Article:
At ESA you don’t get to choose any of our courses until your 3rd or 4th year. Even then, the choice is mostly between studios (i.e. which professor you prefer) and maybe an either/or elective option. Since I was place with the 3rd semester/2nd year students, however, there are no alternatives. I’m not, however, taking the full load of courses which means that apart from the studio I get to pick and choose what I take. I chose to take the art class, and two more engineering based courses: “Methodology of Structures” and “Construction”. Surprisingly, there isn’t much overlap between the two. My reasoning was that art would be fun and that the two structures classes weren’t available to me at Middlebury. A year abroad is supposed to be different, right? The other options were a “Descriptive Geometry” course, an art history, an architecture history (they said the teacher was awful, otherwise…), “Methodology of the Project” and of course, English. There is also a computer class where we learn all the fancy architectural software programs. It meets on Saturday mornings (I know!) and although I’m not taking it for credit, I have been making it to school and following it since I so desperately need to be caught up to speed with all the fancy computer stuff we do here.
The advantage of having a choice is
that there some classes that are painfully boring (so I hear), others that are unnecessarily hard (also hearsay) and still more that offer pretty much the same thing that I could get at middlebury (art history for example). The disadvantage is that I continue to be the ‘cas spéciale’ [read: outlier]. I’ve been getting a lot of “why weren’t you in class this morning?” from other students and while this is a helpful conversation starter as I slowly try to make the ever-elusive “real french friend” that they told me about in orientation, I always feel bad when I explain that I’m mostly just taking what I want.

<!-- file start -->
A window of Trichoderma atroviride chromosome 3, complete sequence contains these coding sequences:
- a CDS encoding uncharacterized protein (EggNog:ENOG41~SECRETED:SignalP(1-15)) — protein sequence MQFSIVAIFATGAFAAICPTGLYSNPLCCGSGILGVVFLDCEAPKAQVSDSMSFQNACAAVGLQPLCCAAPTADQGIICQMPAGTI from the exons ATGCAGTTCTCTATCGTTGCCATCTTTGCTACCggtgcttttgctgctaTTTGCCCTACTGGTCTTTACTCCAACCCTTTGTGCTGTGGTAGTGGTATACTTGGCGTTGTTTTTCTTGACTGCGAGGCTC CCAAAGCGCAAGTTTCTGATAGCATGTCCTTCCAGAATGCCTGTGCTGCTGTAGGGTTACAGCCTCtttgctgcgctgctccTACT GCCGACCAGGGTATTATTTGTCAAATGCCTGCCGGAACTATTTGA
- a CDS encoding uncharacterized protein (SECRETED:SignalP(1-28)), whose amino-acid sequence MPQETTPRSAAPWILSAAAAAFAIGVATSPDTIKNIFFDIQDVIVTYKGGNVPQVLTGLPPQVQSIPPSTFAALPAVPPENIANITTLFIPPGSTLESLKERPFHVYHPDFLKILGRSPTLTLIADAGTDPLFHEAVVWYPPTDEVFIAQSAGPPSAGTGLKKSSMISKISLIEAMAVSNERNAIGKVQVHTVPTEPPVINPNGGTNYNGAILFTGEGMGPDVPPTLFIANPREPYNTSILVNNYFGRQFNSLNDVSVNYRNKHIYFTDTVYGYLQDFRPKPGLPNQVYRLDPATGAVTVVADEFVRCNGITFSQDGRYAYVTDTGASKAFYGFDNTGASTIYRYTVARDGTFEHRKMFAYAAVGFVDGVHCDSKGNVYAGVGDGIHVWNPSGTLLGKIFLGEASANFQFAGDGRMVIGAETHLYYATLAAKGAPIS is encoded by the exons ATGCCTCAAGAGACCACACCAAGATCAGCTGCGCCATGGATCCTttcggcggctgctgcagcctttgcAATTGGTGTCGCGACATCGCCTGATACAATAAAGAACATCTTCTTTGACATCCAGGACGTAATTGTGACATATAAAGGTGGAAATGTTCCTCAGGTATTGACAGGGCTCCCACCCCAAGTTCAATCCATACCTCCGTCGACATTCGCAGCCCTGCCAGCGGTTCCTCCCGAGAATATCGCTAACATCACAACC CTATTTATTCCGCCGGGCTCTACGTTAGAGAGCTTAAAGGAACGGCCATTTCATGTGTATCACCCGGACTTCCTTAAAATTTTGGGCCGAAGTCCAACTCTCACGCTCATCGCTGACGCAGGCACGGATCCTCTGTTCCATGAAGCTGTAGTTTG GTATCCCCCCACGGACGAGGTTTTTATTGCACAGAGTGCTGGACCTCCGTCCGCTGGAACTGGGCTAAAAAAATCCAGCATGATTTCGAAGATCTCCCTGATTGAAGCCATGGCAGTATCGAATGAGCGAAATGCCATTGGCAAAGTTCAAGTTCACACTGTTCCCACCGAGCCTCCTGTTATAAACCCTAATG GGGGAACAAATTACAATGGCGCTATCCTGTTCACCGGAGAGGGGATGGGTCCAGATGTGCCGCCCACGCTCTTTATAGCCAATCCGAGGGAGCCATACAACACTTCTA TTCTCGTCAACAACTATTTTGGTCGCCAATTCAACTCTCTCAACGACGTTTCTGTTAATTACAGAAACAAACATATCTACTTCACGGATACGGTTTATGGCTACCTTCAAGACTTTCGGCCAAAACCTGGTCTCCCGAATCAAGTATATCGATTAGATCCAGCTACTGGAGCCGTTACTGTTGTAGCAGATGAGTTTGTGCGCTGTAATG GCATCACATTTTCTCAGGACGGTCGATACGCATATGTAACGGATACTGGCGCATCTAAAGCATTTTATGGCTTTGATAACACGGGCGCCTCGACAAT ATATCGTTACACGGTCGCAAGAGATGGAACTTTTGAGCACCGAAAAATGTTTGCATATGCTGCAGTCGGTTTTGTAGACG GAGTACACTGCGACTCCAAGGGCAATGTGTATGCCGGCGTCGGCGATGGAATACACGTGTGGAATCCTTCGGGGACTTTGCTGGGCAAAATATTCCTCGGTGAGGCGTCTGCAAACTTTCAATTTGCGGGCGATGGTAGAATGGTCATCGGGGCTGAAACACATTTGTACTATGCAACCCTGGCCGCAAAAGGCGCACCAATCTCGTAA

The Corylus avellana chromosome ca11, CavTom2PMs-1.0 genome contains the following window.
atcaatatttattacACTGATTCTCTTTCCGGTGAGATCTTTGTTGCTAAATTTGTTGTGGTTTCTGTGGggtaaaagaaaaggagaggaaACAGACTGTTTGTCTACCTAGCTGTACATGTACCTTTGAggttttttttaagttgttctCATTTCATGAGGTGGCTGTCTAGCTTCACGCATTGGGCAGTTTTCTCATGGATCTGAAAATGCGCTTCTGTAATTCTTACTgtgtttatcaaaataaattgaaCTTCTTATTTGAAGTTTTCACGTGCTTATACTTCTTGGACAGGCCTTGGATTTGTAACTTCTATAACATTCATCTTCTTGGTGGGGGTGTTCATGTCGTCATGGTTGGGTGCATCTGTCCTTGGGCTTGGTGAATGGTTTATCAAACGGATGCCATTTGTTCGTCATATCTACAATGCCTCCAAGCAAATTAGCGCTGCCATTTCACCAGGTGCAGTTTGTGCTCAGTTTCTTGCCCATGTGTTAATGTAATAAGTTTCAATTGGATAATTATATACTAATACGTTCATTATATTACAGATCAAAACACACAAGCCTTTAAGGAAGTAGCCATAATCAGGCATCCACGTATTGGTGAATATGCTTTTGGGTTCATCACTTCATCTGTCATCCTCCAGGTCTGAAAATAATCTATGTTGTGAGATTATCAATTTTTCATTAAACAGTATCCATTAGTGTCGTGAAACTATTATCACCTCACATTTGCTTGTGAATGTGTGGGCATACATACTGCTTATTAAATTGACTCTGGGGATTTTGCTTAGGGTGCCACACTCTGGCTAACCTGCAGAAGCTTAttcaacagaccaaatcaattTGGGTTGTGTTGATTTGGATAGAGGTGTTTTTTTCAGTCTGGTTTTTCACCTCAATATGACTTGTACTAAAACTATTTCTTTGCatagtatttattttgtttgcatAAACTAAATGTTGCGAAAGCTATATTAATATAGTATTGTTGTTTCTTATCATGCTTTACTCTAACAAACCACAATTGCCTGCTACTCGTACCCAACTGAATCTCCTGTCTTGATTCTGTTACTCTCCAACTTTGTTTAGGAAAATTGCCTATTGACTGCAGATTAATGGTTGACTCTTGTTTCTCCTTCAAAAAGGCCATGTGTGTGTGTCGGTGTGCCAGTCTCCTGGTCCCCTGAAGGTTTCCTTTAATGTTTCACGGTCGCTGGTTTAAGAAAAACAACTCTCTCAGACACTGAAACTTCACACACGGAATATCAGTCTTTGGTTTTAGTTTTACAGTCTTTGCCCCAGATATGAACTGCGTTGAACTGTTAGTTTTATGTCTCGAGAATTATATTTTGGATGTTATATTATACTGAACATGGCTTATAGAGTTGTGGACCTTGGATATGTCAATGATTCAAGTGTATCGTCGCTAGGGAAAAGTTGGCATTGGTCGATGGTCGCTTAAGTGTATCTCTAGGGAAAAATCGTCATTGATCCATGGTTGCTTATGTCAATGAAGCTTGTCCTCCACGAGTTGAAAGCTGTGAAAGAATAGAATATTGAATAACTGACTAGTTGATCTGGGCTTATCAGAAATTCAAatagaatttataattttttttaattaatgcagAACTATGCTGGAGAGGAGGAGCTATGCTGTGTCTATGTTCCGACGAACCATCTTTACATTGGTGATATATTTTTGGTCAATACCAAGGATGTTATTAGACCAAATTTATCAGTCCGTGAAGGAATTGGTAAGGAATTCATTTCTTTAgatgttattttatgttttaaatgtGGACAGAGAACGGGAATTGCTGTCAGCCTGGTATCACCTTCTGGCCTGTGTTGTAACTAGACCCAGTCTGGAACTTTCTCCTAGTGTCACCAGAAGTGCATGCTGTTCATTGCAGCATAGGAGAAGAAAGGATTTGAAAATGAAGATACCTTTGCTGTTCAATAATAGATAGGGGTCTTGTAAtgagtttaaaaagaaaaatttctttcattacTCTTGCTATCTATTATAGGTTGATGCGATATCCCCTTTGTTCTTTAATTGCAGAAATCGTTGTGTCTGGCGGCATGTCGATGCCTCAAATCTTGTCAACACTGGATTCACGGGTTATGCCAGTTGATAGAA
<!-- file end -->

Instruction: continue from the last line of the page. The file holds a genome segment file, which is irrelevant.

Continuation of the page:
Part of me would love to do it all, but since there’s still a class to take at the Centre Madeleine (Middlebury’s outpost in Paris) and cultural/language adjustments to make (and some traveling to do perhaps?) I know that it really isn’t a very good option. Plus, the atelier (studio) counts only as one class even though you meet for at least 12 hours a week (and pour your heart and soul into it). [note: Middlebury requires a minimum of about 14-15 hours a week of total class time, but if you’re following an architecture or science curriculum (with labs) they usually tell you to take 5 courses] A lot of what you see on this schedule is related to orientation activities, which in two days will be replaced by the course I’m taking at the Middlebury Center. I’m still overwhelmed but have finally gotten all of my paperwork handed in for the residency permit, opened a bank account, got a cell plan, a metro card etc. Now it’s just time to work…
Posted in general information on Aug 27th, 2009
I suppose a short explanation is in order. While this blog may serve several purposes, it has one simple subject; it is the record of Middlebury students spending their junior year abroad at architectural school. I have recently arrived in Paris where I am attending l’École Spéciale d’Architecture and Jesse will soon be heading over to Ferrara, Italy to attend the well-known architecture school at the University of Ferrara. We have both signed up for a full year of work/fun and are feeling excited/anxious about what lies ahead. We hope that this blog will be helpful to any students considering studying abroad with architecture and for everyone else, that it at least provides a little entertainment.